Like Jaws Before It, Steven Spielbergs The Fabelmans May Rewrite Box Office History
Steven Spielberg’s 2021 “West Side Story” remake was a box-office disappointment with $76 million worldwide, a rare miss for the all-time box office king. After “The Fabelmans,” it’s less rare: After four weeks in theaters, Spielberg’s film grossed $6 million domestic.
When this film debuted at the Toronto International Film Festival in September to stellar reviews and the much-coveted People’s Choice Award, no one would have believed it would be available for home viewing a month after its theatrical debut, two weeks before Christmas, and more than a month before Oscar nominations. However, that’s exactly what’s happened: “The Fabelmans” will be available on PVOD next Tuesday.
Reviews remained strong after the festival, it’s still a significant Oscar contender, and it has an A Cinemascore. However, “The Fabelmans” prove that no one — not even Spielberg — is immune to a radically changed box-office climate.
Older audiences are part of the problem — they haven’t returned to their former theatrical habits — but it’s not like they’ve gone AWOL altogether. That group launched the success of “Top Gun: Maverick” and turned out for “Ticket to Paradise,” “The Menu,” “Elvis,” “Where the Crawdads Sing,”and “The Lost City.” With that track record, industry estimates (outside Universal) for “Fabelmans” suggested a domestic take between $35 million-$65 million.
There’s no evidence that Universal marketing is at fault. Its template was “Green Book,” which also world premiered at TIFF in 2018 and won People’s Choice, then had a limited platform opening before going wider over Thanksgiving. An alternative for “Fabelmans” might have been a platform release at Christmas, with January expansion parallel to awards and nominations, but that decision would need to have been made months before. Back then, availability of top theaters over Christmas looked risky.
Beyond release-date considerations, “Fabelmans” faced several drawbacks. Although highly touted and positioned for major awards, so were “The Banshees of Inisherin” (Searchlight) and “TÁR” (Focus); they also struggled, grossing $8.5 million and $5.4 million respectively.
Also this fall was James Gray’s “Armageddon Time” (Focus), another semi-autobiographical film imbued with a sense of how a Jewish heritage informed his childhood. With supportive reviews and prime festival attention, it grossed less than $2 million domestically.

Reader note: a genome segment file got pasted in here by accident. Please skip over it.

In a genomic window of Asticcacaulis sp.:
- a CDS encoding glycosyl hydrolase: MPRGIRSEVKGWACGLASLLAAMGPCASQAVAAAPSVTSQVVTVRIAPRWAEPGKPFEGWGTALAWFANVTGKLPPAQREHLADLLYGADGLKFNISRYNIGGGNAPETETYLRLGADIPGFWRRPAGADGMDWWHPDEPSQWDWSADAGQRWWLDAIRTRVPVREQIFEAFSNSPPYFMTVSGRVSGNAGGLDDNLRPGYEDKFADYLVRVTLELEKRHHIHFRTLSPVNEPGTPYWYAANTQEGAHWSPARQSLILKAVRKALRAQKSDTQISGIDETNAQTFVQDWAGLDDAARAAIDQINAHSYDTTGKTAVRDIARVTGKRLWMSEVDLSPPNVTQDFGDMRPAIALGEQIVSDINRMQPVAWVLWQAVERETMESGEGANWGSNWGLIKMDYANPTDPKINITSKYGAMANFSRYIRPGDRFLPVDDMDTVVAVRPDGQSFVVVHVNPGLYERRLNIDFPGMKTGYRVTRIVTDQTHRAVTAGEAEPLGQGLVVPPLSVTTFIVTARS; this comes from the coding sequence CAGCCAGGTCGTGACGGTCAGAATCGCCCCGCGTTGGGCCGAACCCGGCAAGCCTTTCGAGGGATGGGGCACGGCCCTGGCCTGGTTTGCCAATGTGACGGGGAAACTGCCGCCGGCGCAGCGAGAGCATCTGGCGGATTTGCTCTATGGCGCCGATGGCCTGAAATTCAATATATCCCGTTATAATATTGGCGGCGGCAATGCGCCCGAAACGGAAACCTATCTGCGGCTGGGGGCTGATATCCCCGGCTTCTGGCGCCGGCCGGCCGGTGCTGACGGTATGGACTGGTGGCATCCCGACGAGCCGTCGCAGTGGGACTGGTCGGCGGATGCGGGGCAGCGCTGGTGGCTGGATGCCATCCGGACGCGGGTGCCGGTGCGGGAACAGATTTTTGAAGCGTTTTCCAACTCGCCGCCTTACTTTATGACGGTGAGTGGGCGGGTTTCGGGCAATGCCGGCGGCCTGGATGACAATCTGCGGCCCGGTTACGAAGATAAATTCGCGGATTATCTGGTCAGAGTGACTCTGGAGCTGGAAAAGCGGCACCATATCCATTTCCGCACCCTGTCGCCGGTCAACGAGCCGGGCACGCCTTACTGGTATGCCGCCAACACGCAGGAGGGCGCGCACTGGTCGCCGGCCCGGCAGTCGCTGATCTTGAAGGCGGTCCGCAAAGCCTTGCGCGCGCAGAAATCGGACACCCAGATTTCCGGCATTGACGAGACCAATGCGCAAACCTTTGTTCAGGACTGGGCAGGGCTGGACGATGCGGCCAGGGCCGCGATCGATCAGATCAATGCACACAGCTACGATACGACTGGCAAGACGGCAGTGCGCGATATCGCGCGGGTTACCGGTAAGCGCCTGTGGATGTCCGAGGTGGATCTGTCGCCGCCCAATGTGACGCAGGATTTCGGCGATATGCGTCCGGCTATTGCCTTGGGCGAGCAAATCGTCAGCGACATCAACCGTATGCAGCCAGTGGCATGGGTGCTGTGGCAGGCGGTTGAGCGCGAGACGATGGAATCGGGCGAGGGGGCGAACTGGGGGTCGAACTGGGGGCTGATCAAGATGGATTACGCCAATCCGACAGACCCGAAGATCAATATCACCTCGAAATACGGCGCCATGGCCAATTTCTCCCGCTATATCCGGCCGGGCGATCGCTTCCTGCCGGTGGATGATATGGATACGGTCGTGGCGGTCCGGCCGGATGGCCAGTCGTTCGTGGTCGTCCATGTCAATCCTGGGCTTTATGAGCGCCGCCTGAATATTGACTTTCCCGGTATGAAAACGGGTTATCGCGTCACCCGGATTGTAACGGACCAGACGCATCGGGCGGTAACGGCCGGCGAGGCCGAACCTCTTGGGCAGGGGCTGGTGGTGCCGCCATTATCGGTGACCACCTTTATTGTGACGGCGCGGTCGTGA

This fall saw specialized films return to traditional theatrical strategies, but the results are not traditional. Similar films of other decades — Ingmar Bergman’s “Fanny and Alexander,” “Cinema Paradiso” — clicked. It’s a real question if they would today.
“Everything Everywhere All at Once”
Courtesy Everett Collection
The big exception among specialized releases this year was “Everything Everywhere All at Once” (A24). It opened in March, far removed from awards interest, and immediately caught the attention of a much broader audience. It grossed $70 million, more even than Best Picture-winner “Parasite” three years ago.
The presumption for “Fabelmans” may have been that Spielberg guaranteed an elevated result. He is the most successful filmmaker ever, and his hits include those with strong awards/adult appeal like “Schindler’s List,” “Munich,” and “Lincoln.” However, not only did they open in less-challenged times, those films also had an epic feel. As an autobiographical story about Spielberg’s childhood, “Fabelmans” is much smaller.
The best comp for “Fabelmans” was Kenneth Branagh’s “Belfast” (Focus). His autobiographical story of growing up in a violence-torn city was one of 2021’s top specialized releases; like “Fabelmans,” it opened in November after winning the TIFF People’s Choice award. It closed with a domestic take of $9.2 million (international much better, $39.6 million).
Although it was in black-and-white, with sometimes-tricky accents, “Belfast” arguably had more conventional appeal for specialized audiences. Its PVOD began after four weekends; that provided the lucrative revenue split critical to making it profitable.
“Fabelmans” could thrive at home, assuming nominations and potential wins boost it in the months ahead. That also points to perhaps the biggest issue it’s faced: Its primary audience now expects early home availability, especially for quiet dramas.
Let’s assume Spielberg and Universal knew all of this; public expectations aside, chances are they have no regrets in making it. In 1975, Spielberg’s “Jaws” transformed box-office expectations and rewrote the playbook for theatrical distribution. In its own way, Spielberg might do the same with “The Fabelmans”: It could be the film to tell us that even within the Oscar corridor, major dramas by major filmmakers can not necessarily expect a significant theatrical response.
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